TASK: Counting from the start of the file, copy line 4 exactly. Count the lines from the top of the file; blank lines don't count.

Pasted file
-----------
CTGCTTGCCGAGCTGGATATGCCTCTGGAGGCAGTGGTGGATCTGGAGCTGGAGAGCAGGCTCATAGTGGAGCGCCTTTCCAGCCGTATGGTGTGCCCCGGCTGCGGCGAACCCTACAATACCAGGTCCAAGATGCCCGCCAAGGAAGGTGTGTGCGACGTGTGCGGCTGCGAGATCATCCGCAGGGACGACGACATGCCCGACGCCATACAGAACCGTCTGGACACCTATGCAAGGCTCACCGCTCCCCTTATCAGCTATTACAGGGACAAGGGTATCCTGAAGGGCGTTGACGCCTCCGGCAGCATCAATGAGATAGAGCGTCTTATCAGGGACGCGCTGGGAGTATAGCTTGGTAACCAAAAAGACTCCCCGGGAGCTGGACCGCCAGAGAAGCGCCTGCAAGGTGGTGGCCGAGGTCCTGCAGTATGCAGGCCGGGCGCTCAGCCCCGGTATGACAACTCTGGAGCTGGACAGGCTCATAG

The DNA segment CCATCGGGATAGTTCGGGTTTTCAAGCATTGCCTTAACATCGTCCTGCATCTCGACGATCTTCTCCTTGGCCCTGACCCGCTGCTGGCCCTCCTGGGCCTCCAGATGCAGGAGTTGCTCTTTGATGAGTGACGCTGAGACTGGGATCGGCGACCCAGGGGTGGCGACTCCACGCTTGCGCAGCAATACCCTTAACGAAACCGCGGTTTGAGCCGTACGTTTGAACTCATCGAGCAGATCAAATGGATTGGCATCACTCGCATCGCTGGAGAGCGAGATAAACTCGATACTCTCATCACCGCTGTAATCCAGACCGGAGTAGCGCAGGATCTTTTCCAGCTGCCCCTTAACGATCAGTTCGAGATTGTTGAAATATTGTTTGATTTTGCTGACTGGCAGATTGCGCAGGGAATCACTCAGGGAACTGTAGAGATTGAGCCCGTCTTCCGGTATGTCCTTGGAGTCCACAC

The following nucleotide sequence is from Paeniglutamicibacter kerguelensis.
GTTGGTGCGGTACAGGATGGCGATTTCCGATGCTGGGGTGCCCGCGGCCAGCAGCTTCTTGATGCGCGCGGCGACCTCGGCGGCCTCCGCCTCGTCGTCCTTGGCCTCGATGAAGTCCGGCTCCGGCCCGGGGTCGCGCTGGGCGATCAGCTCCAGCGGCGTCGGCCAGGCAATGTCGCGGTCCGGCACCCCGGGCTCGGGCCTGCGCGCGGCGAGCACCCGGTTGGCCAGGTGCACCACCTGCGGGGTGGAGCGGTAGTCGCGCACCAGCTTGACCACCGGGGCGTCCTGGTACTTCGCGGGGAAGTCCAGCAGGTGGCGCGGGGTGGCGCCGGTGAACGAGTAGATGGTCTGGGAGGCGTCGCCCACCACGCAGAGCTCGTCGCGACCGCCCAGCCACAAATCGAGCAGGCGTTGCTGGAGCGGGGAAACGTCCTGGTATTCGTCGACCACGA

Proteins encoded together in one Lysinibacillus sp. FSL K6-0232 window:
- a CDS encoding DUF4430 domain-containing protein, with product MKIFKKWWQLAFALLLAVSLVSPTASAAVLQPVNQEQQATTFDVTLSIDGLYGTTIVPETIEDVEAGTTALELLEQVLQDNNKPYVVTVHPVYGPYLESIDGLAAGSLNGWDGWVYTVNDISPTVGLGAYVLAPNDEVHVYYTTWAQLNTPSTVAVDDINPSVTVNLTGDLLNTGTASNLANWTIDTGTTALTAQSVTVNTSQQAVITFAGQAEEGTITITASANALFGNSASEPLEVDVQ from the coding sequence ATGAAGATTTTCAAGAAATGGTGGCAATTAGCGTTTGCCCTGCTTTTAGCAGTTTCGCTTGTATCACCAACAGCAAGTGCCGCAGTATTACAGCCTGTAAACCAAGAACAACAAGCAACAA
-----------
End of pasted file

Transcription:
GTTGGTGCGGTACAGGATGGCGATTTCCGATGCTGGGGTGCCCGCGGCCAGCAGCTTCTTGATGCGCGCGGCGACCTCGGCGGCCTCCGCCTCGTCGTCCTTGGCCTCGATGAAGTCCGGCTCCGGCCCGGGGTCGCGCTGGGCGATCAGCTCCAGCGGCGTCGGCCAGGCAATGTCGCGGTCCGGCACCCCGGGCTCGGGCCTGCGCGCGGCGAGCACCCGGTTGGCCAGGTGCACCACCTGCGGGGTGGAGCGGTAGTCGCGCACCAGCTTGACCACCGGGGCGTCCTGGTACTTCGCGGGGAAGTCCAGCAGGTGGCGCGGGGTGGCGCCGGTGAACGAGTAGATGGTCTGGGAGGCGTCGCCCACCACGCAGAGCTCGTCGCGACCGCCCAGCCACAAATCGAGCAGGCGTTGCTGGAGCGGGGAAACGTCCTGGTATTCGTCGACCACGA